The Politic: According to Mr. Navalny, what would be a realistic prediction for the time needed to change Russia’s politics completely?

During the winter protests 2011 everyone, including Alexey, predicted Putin’s regime to fall in a short term. Unfortunately this scenario have never come to life. But we are not to predict – that is the prerogative of political scientists – we are to hasten the moment. And this is the goal we are fully focused on.

The Politic: Some of the oppositionists seem worried by Mr. Navalny’s nationalism. To what extent is that felt among the supporters of Mr. Navalny? Does this create an obstacle on the road to the aims of the opposition?

Don’t misconstrue and don’t misapprehend me, but this question is my “top favorite.” State propaganda in Russia is creating and spreading myths about Navalny, which are diametrically opposite from the truth. Looks like Alexey is at once a “bloody nationalist” and an “American spy”, I am surprised you are not trying to verify the second “theory.”

On a serious note, Alexey’s “nationalism” is revealing the existing problems, which cannot be solved by ignorance or understatement. The flows of illegal migrants, drug trafficking, increase of crimes committed by migrants and, as a result, rising intolerance – these are real problems to be solved. Navalny tries to bring them into the agenda, although our authorities prefer to mystify: the alternative reality shown on state television has nothing to do with real life in Russia. If everyone who tries to bring urgent problems into legal field is to be blamed a nationalist, then who is to take responsibility for the consequences of occurring events?

107962633_raid_304186cThe Politic: It was implied by Mr. Navalny during one of his public conversations, that Putin would rather go to war than organize genuine anti-corruption trials. How far do you think is Putin prepared to go in order to remain in power?

I have no doubts this man is not familiar with humanity and empathy. All he is worried about is power – endless and uncontrolled. This is evidently highlighted by Dima Yakovlev’s law and the Magnitsky case. Rephrasing  the classics: “the man’s not for turning,” but it’s no good at all. He is insatiable in his lust for power, he will use all means.

The Politic: How likely is it that Putin, seeing no other options, would start implementing reforms in order to ease the opposition?

The main thing is that it’s not opposition who craves the reforms, but it’s the national economy and other institutes and the people of the Russian Federation who do. At this point the reforms should have been implemented long ago, but it never happened, so actually there is no real hope time works for people in this case. The scenarios of the future of Russian economy and politics developed by such prominent economists as Mikhail Dmitriev or Oleg Tsivinsky and Sergey Guriev range from abysmal to catastrophic. I don’t believe Putin is not aware of that, he just prefers to ignore the evidence.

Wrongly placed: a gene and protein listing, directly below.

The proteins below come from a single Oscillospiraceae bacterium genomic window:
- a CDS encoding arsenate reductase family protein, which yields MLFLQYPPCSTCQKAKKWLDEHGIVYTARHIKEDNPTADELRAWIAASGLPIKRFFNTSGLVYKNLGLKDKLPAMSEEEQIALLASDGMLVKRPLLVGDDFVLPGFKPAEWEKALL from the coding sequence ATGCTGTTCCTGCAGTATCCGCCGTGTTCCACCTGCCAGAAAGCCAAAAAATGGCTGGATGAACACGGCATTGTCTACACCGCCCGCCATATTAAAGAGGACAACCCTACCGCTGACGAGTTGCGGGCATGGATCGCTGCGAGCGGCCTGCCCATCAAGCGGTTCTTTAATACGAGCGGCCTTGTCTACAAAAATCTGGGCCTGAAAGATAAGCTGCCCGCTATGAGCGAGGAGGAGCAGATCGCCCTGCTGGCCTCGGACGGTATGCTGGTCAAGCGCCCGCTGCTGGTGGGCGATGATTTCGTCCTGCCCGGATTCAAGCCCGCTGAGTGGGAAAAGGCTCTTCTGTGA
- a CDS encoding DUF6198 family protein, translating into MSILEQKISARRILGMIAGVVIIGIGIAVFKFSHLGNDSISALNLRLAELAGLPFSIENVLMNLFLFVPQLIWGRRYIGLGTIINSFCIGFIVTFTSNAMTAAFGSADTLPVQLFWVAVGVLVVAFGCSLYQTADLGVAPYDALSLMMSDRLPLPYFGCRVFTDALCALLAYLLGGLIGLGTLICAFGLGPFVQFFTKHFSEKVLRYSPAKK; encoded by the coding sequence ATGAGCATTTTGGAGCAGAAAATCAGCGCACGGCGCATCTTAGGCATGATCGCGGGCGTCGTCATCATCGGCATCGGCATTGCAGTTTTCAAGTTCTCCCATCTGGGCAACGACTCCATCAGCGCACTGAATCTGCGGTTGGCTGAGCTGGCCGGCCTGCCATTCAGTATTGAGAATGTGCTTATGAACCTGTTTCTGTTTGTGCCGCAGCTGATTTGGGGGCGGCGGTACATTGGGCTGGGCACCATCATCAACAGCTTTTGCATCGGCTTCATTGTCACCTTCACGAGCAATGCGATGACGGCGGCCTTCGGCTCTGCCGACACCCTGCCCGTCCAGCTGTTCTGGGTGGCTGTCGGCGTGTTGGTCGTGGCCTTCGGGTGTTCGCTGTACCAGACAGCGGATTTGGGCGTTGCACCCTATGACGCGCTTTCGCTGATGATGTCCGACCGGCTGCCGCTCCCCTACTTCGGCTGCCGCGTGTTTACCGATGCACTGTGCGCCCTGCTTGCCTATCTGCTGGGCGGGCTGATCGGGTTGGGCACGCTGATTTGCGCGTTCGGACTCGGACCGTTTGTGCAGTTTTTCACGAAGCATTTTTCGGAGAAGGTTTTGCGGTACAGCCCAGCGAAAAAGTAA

The Politic: At the beginning of year 2012, Grigory Chkhartishvili said that Putin would not be able to commit fraud during the elections because the media from around the world would be turned toward the situation in Russia. To what extent do you think it has been beneficial to have the Western media focused on the developments in Russia? 

The independent media is a mainstay of each democratic society. It forces politicians to be transparent and responsible. Unfortunately authoritarian regimes have nothing to do with this statement. Putin is not afraid of either Russian, or foreign media, he seems not to be concerned about his negative image abroad at all. At the same time The Forbes names him the most influential person in the world after all he has done to ruin his public reputation. So why should he change anything even being viewed under a microscope?

The Politic: What has been the most fulfilling moment as a member of the Opposition?

July the 18th. Alexey Navalny and Piotr Ofitserov were accused for stealing state timber according to “Kirovles case” and were taken into custody. They were supposed to stay at prison for next 5 years. This triggered a huge rally calling for freedom for them near the Manegnaya square in the centre of Moscow. Even my mother came to protect the rights of Alexey and Piotr. Alexey’s wife Julia, his attorneys, several journalists and me were in Kirov, watching the online broadcasting. Julia posted a tweet on Alexey’s twitter: “Thank you so much, that is so great to know you are not alone”. The next day Alexey and Piotr were temporally set free and on 16th of October imprisonment was replaced by a suspected sentence for both. This was a moment I knew –  it was the people who protected him. Those, who were courageous enough to say “no, we won’t let you take innocent people to prison.” Saying that I still get goosebumps – all was not in vain.